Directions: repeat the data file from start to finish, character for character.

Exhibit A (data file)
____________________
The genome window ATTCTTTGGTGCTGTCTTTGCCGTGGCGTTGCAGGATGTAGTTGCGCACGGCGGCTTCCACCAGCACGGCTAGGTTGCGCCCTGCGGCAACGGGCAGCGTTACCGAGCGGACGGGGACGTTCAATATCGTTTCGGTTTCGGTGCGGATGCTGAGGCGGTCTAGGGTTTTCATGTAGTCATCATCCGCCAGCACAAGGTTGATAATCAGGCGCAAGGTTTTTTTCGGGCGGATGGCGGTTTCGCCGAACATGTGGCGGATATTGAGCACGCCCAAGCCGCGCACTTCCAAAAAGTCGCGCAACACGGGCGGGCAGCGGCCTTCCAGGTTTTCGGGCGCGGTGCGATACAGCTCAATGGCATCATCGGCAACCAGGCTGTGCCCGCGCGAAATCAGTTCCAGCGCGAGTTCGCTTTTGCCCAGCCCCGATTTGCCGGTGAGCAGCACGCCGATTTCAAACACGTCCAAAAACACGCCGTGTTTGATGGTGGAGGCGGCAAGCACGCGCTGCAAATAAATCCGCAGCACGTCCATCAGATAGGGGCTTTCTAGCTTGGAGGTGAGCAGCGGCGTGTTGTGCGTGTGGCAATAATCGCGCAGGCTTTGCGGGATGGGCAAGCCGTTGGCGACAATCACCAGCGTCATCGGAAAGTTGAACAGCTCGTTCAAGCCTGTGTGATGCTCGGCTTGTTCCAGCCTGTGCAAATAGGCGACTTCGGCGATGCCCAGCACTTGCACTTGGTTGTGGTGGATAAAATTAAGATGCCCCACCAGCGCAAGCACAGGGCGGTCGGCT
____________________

The genome window ATTCTTTGGTGCTGTCTTTGCCGTGGCGTTGCAGGATGTAGTTGCGCACGGCGGCTTCCACCAGCACGGCTAGGTTGCGCCCTGCGGCAACGGGCAGCGTTACCGAGCGGACGGGGACGTTCAATATCGTTTCGGTTTCGGTGCGGATGCTGAGGCGGTCTAGGGTTTTCATGTAGTCATCATCCGCCAGCACAAGGTTGATAATCAGGCGCAAGGTTTTTTTCGGGCGGATGGCGGTTTCGCCGAACATGTGGCGGATATTGAGCACGCCCAAGCCGCGCACTTCCAAAAAGTCGCGCAACACGGGCGGGCAGCGGCCTTCCAGGTTTTCGGGCGCGGTGCGATACAGCTCAATGGCATCATCGGCAACCAGGCTGTGCCCGCGCGAAATCAGTTCCAGCGCGAGTTCGCTTTTGCCCAGCCCCGATTTGCCGGTGAGCAGCACGCCGATTTCAAACACGTCCAAAAACACGCCGTGTTTGATGGTGGAGGCGGCAAGCACGCGCTGCAAATAAATCCGCAGCACGTCCATCAGATAGGGGCTTTCTAGCTTGGAGGTGAGCAGCGGCGTGTTGTGCGTGTGGCAATAATCGCGCAGGCTTTGCGGGATGGGCAAGCCGTTGGCGACAATCACCAGCGTCATCGGAAAGTTGAACAGCTCGTTCAAGCCTGTGTGATGCTCGGCTTGTTCCAGCCTGTGCAAATAGGCGACTTCGGCGATGCCCAGCACTTGCACTTGGTTGTGGTGGATAAAATTAAGATGCCCCACCAGCGCAAGCACAGGGCGGTCGGCT